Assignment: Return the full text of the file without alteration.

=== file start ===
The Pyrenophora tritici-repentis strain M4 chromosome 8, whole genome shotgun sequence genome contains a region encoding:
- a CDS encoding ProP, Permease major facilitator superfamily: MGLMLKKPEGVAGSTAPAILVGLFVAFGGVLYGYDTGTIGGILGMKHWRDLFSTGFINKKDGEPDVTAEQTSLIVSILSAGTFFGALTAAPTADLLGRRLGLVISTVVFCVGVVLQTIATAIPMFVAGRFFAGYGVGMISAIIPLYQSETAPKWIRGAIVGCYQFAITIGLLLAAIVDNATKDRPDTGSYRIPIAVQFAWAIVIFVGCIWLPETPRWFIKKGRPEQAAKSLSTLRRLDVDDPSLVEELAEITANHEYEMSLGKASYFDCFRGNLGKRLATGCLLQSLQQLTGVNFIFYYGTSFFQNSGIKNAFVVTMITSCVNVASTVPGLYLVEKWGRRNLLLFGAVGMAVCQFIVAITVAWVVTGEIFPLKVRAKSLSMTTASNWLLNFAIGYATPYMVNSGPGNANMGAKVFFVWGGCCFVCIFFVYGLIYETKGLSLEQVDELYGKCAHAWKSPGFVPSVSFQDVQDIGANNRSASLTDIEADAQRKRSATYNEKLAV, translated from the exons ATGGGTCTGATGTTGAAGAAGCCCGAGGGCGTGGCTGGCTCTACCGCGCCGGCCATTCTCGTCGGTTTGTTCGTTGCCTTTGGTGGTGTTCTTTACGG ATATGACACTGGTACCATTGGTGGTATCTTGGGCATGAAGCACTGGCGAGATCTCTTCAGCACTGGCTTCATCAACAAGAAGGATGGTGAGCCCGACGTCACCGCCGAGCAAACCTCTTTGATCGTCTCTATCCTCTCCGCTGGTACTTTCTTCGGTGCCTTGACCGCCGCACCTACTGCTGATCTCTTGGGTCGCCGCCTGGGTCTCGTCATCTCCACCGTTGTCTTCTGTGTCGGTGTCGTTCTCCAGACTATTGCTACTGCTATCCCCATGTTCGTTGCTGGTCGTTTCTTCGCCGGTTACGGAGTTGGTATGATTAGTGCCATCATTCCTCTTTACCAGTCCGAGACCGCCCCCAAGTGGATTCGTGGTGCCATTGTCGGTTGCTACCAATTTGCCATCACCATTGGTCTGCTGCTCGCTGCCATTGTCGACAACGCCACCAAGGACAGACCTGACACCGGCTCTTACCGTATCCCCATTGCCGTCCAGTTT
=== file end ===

The Pyrenophora tritici-repentis strain M4 chromosome 8, whole genome shotgun sequence genome contains a region encoding:
- a CDS encoding ProP, Permease major facilitator superfamily: MGLMLKKPEGVAGSTAPAILVGLFVAFGGVLYGYDTGTIGGILGMKHWRDLFSTGFINKKDGEPDVTAEQTSLIVSILSAGTFFGALTAAPTADLLGRRLGLVISTVVFCVGVVLQTIATAIPMFVAGRFFAGYGVGMISAIIPLYQSETAPKWIRGAIVGCYQFAITIGLLLAAIVDNATKDRPDTGSYRIPIAVQFAWAIVIFVGCIWLPETPRWFIKKGRPEQAAKSLSTLRRLDVDDPSLVEELAEITANHEYEMSLGKASYFDCFRGNLGKRLATGCLLQSLQQLTGVNFIFYYGTSFFQNSGIKNAFVVTMITSCVNVASTVPGLYLVEKWGRRNLLLFGAVGMAVCQFIVAITVAWVVTGEIFPLKVRAKSLSMTTASNWLLNFAIGYATPYMVNSGPGNANMGAKVFFVWGGCCFVCIFFVYGLIYETKGLSLEQVDELYGKCAHAWKSPGFVPSVSFQDVQDIGANNRSASLTDIEADAQRKRSATYNEKLAV, translated from the exons ATGGGTCTGATGTTGAAGAAGCCCGAGGGCGTGGCTGGCTCTACCGCGCCGGCCATTCTCGTCGGTTTGTTCGTTGCCTTTGGTGGTGTTCTTTACGG ATATGACACTGGTACCATTGGTGGTATCTTGGGCATGAAGCACTGGCGAGATCTCTTCAGCACTGGCTTCATCAACAAGAAGGATGGTGAGCCCGACGTCACCGCCGAGCAAACCTCTTTGATCGTCTCTATCCTCTCCGCTGGTACTTTCTTCGGTGCCTTGACCGCCGCACCTACTGCTGATCTCTTGGGTCGCCGCCTGGGTCTCGTCATCTCCACCGTTGTCTTCTGTGTCGGTGTCGTTCTCCAGACTATTGCTACTGCTATCCCCATGTTCGTTGCTGGTCGTTTCTTCGCCGGTTACGGAGTTGGTATGATTAGTGCCATCATTCCTCTTTACCAGTCCGAGACCGCCCCCAAGTGGATTCGTGGTGCCATTGTCGGTTGCTACCAATTTGCCATCACCATTGGTCTGCTGCTCGCTGCCATTGTCGACAACGCCACCAAGGACAGACCTGACACCGGCTCTTACCGTATCCCCATTGCCGTCCAGTTT